Washington County was organized by an Act of the first Territorial Legislature, approved February 22, 1855. It is located on the middle-eastern border of the State, bounded on the north by Burt County, east by the Missouri River, south by Douglas County, and west by Dodge County and the Elkhorn River, containing about 400 square miles, or 256,000 acres.
WATER COURSES.--The County is finely watered by the Missouri and Elkhorn Rivers and tributaries. The Missouri washes the entire eastern border, and the Elkhorn the southwestern border for a distance of about two townships. Bell Creek, a beautiful tributary of the Elkhorn, flows from north to south through the western portion of the County. Among the smaller streams are Fish, Long, New York, Stewart, North, South, Turkey, Deer, Moore, Little Bell, Brown, Walnut, and Papillion Creeks. Every township in the County has running water.
TIMBER.--There is an abundance of timber for fuel in this County. On the Missouri bottoms and along several of the streams there is a fine native growth. The amount of timber planted is 1,840 1/2 acres; hedging, twenty-four and a half miles.
FRUIT.--59,629 apple, 1819 pear, 3,287 peach, 3,277 plum, 9,960 cherry trees, and 19,013 grape vines are reported under cultivation.
TOPOGRAPHY.--Thirty per cent. of the County is valley and bottom, sixty per cent. rolling prairie, and ten per cent. broken and bluffy. The bottoms of the Missouri at this point are very wide, ranging from three to seven miles. The bottoms of the Elkhorn, on the southwestern border of the County, vary from three to six miles in width, while the beautiful valley of Bell Creek, extending through the County from north to south, is from one to three miles wide, with fine level table lands adjoining. Everywhere in the County the soil is of an excellent character.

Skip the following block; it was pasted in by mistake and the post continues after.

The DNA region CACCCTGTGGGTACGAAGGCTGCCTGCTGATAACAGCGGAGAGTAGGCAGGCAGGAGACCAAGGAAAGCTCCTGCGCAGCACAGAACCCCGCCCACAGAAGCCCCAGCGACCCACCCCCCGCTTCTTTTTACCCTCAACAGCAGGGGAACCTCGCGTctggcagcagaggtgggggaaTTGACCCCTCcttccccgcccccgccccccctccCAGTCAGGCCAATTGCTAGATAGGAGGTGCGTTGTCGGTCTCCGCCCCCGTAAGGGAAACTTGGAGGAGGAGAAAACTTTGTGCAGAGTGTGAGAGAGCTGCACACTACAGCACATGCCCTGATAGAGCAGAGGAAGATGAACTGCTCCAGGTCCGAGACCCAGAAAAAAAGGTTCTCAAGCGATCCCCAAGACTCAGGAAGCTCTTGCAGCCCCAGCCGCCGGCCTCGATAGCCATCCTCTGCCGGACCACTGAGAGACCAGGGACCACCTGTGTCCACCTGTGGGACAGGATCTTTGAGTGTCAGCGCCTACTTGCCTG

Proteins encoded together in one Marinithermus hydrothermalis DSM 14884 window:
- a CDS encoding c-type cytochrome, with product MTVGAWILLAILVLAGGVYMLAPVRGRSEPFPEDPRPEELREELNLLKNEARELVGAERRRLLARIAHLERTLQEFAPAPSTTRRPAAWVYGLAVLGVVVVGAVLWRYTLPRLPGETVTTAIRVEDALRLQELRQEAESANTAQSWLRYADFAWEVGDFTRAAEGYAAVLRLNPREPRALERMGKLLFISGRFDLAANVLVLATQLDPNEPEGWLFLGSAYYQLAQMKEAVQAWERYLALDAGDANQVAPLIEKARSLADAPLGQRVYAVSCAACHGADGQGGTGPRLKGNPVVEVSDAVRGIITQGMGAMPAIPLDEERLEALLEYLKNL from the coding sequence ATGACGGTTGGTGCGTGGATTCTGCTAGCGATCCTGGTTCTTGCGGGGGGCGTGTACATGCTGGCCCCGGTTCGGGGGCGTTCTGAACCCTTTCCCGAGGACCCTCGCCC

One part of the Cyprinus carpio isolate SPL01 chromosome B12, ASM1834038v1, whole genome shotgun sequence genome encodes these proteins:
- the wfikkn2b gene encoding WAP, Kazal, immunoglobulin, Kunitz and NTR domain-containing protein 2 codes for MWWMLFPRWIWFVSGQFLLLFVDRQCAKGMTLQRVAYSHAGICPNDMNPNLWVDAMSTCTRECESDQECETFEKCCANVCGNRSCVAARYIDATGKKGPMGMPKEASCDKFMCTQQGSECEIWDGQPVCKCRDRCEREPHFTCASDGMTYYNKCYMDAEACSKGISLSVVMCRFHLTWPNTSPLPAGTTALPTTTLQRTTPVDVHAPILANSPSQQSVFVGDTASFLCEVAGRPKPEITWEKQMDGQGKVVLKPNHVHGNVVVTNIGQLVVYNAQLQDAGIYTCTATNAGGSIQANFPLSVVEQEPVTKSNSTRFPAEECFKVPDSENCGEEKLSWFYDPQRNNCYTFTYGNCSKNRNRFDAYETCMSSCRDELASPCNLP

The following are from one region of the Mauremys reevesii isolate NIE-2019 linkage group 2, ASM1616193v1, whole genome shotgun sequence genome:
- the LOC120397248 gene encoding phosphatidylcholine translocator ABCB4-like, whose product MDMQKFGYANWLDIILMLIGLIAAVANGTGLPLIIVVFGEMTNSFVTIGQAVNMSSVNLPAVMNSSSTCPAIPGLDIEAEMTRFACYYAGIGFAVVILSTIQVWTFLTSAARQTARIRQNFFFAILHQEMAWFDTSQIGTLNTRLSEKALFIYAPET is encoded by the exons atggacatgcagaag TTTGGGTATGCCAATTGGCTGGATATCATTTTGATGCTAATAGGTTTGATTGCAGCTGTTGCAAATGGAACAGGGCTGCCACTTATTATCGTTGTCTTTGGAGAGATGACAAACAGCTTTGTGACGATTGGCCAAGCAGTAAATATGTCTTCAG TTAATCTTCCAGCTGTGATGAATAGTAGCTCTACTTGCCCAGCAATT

CROPS.--The area in cultivation, reported for 1879, was 77,657 acres. Winter wheat, forty-two acres, 893 bushels; spring wheat, 23,057 acres, 259,241 bushels; rye, 1,857 acres, 28,002 bushels; corn, 34,084 acres, 1,308,486 bushels; barley, 1,597 acres, 17,856 bushels; oats, 7,772 acres, 36,662 bushels; buckwheat, sixty-six acres, 585 bushels; sorghum, 106 acres, 10,357 gallons; flax, 211 acres, 1,772 bushels; broom corn, 1 1/2 acres, nine tons; onions, five acres, 910 bushels; potatoes, 543 1/2 acres, 39,706 bushels.
HISTORICAL.--The first permanent settlement was made in the southeastern part of the County, upon the beautiful plateau upon which old Fort Calhoun stood. The buildings of the old Fort consisted of about sixty small brick structures, arranged in four lines inclosing about ten acres of ground. Outside of this inclosure [sic], to the north, were a number of other buildings supposed to have been used by officers and Indian traders. The brickyard was southeast of the Fort, at the foot of the bluff. Some eighty rods to the west was a spring, where was erected a spring-house for dairy purposes, and still further to the north was a large cultivated field where grain and vegetables were raised to supply the fort. The, stone magazine building was still standing in 1854. This site was selected as a claim early in the summer of 1854, by John Goss, Sr., who, however, soon after donated it, with the exception of two shares, to a Town Company consisting of Casady & Test, Addison Cochran, and H. C. Purple, of Council Bluffs, Iowa; and Mark W. Izard, A. J. Poppleton, and Hadley D. Johnson, of Omaha.
This Company built a cabin on the site of the old Fort, near the magazine; and in March, 1855, the town was surveyed and platted by E. H. Clark.
Several families came to the new town immediately after it was located, and a number of others settled on claims near by.
By Act of the Legislature, approved February 22, 1855, Fort Calhoun was made the County Seat; and at the same time the County was fully organized by the appointment of Stephen Cass, Probate Judge; George W. Newell, Recorder; and Thomas J. Allen, Sheriff.
During the spring of 1855, an immense immigration came into the County, and many settled at Fort Calhoun.